update deskJewish Diaspora

Summer program brings 700 Jewish teens from seven countries to Israel

The Diller Teen Fellowship includes 350 teens from Israel and 350 teens from communities around the globe.

Diller Teen Fellows from the summer program in 2022. Credit: Courtesy of Diller Teen Fellows.
Diller Teen Fellows from the summer program in 2022. Credit: Courtesy of Diller Teen Fellows.

Seven hundred Jewish teens from 32 communities in seven countries gathered in Israel on July 6 to start a three-week seminar as part of the yearlong Diller Teen Fellowship.

The program, which empowers 10th- and 11th-graders to explore their Jewish identities and become active Jewish leaders, includes 350 teens from Israel and 350 teens from communities around the globe.

Those from the Diaspora hail from San Francisco, Miami, Chicago, Baltimore, New Jersey, Los Angeles, Philadelphia, Boston and Pittsburgh stateside. Fellows also come from Toronto, Montreal, Melbourne, Johannesburg, Cape Town, Buenos Aires and the United Kingdom.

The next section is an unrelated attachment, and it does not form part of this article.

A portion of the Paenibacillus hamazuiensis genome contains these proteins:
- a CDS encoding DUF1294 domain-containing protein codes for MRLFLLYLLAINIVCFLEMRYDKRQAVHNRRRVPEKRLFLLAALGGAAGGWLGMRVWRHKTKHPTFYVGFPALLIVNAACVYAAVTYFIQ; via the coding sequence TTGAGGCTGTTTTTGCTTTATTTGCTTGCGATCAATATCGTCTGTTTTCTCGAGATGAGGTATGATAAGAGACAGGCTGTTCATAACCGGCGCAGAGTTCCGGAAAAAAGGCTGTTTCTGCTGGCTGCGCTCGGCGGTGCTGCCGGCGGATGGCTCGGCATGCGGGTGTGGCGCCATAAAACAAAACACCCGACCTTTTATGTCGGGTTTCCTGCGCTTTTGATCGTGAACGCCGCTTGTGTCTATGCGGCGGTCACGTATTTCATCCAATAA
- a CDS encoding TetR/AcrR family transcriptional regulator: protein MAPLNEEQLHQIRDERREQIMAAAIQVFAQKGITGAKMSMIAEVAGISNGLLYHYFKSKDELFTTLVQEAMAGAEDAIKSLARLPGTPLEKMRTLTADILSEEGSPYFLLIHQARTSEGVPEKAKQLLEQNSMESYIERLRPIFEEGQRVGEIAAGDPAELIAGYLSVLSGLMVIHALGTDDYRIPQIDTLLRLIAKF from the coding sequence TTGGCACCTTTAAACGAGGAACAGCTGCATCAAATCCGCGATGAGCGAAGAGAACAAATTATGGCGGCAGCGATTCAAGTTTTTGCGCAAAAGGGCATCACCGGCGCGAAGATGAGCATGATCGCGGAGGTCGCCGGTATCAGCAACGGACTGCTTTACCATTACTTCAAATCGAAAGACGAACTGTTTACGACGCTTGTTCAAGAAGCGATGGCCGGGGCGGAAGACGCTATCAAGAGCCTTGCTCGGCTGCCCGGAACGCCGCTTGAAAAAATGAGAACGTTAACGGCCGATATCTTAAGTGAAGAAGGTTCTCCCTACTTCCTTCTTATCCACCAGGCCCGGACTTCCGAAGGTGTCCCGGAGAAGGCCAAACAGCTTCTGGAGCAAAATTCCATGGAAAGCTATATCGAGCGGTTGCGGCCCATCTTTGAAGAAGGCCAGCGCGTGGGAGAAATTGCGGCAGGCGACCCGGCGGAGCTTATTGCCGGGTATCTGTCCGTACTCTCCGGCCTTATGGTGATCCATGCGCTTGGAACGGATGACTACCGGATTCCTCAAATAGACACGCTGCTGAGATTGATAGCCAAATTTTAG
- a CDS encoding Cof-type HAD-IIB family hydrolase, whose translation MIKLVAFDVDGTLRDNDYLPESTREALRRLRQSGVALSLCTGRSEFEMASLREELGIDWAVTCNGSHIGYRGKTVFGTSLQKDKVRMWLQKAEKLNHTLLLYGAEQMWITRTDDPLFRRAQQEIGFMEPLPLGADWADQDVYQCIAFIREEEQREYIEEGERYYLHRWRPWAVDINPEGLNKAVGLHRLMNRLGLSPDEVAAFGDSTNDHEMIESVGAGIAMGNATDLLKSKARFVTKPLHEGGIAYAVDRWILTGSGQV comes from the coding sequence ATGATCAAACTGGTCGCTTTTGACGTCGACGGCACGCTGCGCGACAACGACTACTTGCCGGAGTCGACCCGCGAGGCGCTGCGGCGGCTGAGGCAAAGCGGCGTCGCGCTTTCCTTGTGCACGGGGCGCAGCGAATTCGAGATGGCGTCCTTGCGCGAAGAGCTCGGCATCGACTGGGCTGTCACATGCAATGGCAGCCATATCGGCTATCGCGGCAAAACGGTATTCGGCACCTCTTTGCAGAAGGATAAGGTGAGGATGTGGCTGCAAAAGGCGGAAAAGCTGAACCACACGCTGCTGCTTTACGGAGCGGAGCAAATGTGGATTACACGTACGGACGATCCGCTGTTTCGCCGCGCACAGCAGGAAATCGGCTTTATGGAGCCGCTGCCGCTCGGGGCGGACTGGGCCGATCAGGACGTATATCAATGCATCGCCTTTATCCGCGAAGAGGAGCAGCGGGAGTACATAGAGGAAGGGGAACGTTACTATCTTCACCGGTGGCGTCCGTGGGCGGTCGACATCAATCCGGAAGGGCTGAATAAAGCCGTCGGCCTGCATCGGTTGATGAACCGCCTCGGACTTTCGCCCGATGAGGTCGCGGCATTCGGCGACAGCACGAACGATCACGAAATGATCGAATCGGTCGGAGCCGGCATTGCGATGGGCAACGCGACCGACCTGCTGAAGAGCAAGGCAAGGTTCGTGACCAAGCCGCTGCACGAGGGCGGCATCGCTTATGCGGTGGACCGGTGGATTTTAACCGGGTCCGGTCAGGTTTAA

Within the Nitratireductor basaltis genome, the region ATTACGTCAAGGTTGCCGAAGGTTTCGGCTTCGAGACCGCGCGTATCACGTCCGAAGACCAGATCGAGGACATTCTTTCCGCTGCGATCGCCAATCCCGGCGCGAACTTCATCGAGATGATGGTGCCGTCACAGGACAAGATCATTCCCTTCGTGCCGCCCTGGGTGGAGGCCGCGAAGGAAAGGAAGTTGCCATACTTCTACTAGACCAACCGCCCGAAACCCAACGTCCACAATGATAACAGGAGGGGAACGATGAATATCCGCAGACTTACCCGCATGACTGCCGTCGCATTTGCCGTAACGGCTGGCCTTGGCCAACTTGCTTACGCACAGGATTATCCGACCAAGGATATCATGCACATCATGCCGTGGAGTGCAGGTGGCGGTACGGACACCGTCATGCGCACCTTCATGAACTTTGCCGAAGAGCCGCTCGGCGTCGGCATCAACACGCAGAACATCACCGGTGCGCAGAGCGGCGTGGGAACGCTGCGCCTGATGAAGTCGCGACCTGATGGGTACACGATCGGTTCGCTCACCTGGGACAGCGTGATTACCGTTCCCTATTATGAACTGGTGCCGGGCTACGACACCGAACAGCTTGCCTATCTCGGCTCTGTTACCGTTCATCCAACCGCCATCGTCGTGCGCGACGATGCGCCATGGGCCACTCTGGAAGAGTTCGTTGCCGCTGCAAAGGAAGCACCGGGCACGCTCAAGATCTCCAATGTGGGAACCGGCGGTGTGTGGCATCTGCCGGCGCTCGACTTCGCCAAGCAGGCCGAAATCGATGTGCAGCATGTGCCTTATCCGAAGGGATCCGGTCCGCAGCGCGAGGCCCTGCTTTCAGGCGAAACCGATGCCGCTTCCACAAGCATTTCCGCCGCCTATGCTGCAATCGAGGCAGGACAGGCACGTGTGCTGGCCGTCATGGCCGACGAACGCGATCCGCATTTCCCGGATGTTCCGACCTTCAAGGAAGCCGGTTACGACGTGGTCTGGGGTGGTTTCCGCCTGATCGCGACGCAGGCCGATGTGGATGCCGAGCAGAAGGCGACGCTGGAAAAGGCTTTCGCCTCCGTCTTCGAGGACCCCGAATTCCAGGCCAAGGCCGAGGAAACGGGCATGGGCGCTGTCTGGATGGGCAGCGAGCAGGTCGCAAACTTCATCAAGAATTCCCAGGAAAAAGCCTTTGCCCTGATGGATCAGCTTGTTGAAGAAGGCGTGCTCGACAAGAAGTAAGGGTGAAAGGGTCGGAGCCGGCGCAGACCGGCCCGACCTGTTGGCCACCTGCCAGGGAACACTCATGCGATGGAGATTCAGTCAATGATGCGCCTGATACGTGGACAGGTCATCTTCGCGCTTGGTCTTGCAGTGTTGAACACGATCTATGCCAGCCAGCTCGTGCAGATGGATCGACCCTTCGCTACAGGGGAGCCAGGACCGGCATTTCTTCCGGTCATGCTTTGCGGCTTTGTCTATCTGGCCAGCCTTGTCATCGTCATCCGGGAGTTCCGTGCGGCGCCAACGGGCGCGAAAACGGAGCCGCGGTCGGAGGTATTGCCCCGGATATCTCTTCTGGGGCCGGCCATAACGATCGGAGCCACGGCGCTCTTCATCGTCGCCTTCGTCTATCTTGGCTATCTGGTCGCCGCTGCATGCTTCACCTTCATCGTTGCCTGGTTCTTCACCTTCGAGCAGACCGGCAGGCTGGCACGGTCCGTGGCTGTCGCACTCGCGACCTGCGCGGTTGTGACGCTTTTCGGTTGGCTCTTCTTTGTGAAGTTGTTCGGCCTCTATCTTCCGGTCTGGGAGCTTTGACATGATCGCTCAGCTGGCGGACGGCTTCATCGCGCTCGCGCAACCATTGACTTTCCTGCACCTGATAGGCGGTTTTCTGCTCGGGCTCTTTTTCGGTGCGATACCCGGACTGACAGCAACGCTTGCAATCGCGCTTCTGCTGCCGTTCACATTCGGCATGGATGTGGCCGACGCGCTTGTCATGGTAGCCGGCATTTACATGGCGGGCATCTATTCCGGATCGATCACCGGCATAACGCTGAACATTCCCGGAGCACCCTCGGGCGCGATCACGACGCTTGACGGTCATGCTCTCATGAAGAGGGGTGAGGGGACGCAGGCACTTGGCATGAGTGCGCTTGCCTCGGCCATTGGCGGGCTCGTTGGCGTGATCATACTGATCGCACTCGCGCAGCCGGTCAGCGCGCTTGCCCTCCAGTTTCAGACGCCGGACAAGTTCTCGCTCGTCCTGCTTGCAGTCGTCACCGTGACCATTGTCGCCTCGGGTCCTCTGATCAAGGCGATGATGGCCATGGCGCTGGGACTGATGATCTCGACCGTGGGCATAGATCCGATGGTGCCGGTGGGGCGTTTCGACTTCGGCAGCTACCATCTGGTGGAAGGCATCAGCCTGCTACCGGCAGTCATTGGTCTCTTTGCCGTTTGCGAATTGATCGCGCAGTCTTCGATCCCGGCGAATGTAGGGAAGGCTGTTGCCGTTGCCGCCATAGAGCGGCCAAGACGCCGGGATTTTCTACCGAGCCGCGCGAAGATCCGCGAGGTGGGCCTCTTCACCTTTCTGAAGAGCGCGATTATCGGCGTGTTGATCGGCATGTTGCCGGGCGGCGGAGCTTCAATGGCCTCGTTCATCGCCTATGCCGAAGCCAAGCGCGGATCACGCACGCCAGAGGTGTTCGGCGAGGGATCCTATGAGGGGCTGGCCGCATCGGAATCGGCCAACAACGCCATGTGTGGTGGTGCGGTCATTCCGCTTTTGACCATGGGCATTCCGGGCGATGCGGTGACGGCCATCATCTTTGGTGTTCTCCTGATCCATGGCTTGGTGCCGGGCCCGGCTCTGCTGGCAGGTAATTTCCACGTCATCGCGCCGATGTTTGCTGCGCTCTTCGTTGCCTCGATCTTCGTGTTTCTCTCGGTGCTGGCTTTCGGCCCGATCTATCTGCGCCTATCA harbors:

Each international community has an Israeli partner community, with the two cohorts working together throughout the year. Shortly after arriving, the international teens will join the Israeli participants for joint programming.

The Israel Summer Seminar consists of Tiyul (“Tour”) Week, when the fellows explore Israel; Community Week, when the fellows spend time in their partnership communities; and Congress, when all 700 teens come together for a week of global connection, exploration of Jewish peoplehood and shared community-service projects.

The Diller Teen Fellows program has been cultivating Jewish leaders since 1998. There are more than 7,000 alumni worldwide.

“At a time when our world can feel more divided than ever before, Diller Teen Fellows from across the globe are uniting to build understanding across differences, create connections, and use their leadership actions to help repair the world,” stated Jen Smith, executive director of the Helen Diller Family Foundation Programs.

“Diller serves as a foundational year that can impact the lifetime of a teen, as they explore their Jewish identity and the good they want to do in the world as a leader,” she added. “Their impact as young change-makers reaches across the globe.”

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